Unlike previous generation development languages for the Web, AJAX is based on the assimilation of several generations of technologies into a common platform that allows the browser to gain access to data asynchronously, increasing data latency speed in the process. Increasing the latency of applications in secured environments has led security experts to question how effective this strategy can be in a development environment within government installations for example (Chan, 2006). This concern over the security of caching with AJAX has also led to the development of entirely different series of development standards as well for U.S. Department of Defense use as well (Sharma, Varshneya, Upadhyay, 2007).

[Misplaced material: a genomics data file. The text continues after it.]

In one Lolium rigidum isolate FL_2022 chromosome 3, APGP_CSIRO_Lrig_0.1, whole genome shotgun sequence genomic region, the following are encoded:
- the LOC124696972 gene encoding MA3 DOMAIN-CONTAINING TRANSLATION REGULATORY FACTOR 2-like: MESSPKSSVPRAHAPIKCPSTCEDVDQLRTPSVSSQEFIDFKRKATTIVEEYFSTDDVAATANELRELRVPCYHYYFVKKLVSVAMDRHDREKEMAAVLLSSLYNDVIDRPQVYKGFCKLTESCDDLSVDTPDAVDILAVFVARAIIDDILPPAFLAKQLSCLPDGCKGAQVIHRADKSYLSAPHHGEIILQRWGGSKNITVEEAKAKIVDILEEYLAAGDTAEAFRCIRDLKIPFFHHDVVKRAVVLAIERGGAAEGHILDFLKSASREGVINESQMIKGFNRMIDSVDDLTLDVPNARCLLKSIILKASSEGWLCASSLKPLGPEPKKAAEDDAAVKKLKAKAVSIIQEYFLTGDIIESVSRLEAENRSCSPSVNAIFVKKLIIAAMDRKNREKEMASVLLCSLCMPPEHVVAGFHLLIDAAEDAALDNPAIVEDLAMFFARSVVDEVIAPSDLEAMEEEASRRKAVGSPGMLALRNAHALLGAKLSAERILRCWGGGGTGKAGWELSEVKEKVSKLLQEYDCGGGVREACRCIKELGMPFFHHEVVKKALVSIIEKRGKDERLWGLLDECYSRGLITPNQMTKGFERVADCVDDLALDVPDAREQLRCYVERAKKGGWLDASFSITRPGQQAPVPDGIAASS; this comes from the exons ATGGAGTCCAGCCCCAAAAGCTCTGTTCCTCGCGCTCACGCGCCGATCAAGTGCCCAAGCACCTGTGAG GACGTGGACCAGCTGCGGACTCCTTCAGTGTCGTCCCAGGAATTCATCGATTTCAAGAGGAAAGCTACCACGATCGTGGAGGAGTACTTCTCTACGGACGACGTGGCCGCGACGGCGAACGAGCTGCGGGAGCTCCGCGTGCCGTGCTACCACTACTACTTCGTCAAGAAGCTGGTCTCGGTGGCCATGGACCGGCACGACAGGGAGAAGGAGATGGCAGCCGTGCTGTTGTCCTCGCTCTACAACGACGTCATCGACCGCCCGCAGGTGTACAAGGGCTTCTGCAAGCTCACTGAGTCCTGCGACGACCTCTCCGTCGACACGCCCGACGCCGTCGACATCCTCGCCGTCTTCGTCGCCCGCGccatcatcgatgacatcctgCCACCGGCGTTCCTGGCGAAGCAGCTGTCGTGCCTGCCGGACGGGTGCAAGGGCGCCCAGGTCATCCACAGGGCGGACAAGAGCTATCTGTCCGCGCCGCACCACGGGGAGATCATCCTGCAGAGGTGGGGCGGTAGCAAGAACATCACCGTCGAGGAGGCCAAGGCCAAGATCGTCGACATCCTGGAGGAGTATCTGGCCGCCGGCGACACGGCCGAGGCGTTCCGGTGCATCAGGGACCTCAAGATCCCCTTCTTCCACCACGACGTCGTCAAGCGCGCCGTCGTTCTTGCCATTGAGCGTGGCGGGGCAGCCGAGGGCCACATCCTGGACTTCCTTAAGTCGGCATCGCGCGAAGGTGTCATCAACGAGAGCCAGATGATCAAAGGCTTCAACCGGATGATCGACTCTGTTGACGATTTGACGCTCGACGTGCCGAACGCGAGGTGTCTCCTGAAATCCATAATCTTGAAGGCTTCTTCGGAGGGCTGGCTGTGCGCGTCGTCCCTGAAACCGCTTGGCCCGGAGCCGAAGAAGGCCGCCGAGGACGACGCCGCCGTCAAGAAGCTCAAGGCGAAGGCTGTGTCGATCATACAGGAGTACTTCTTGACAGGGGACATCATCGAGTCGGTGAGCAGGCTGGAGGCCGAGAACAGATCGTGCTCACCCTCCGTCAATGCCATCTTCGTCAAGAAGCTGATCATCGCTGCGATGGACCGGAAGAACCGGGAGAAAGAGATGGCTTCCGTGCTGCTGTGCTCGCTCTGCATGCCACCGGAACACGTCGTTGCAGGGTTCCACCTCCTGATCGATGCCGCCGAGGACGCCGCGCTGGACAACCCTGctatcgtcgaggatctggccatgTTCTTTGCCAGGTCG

As AJAX is comprised of JavaScript and XML, the use of Cascading Style Sheets (CSS) as a means to present applications' pages through a browser interface is extensively used. XML workgroups within the standards organizations including the W3C continually fine-tune CSS as a means to allow for greater flexibility and greater selectivity in which specific elements of a given application's screens are updated (Borkar, Carey, Managementani, McKinney, et al., 2006). As a result of this de-coupling of CSS from HTML in the design of AJAX applications, there is significantly shortened timeframes for the development of enhancements to applications and the fine-tuning of extensions. This is particularly evident in how quickly XML is being used as part of AJAX-based application development in distributed computing and distributed order management applications in Enterprise Resource Planning (ERP) implementations as well. At the center of this CSS style sheet independence is the support for the XMLHttpRequest (XHR), an object that is used as either a script tag or iFrame object to allow for selective update to specific images and text blocks to be selectively updated over time.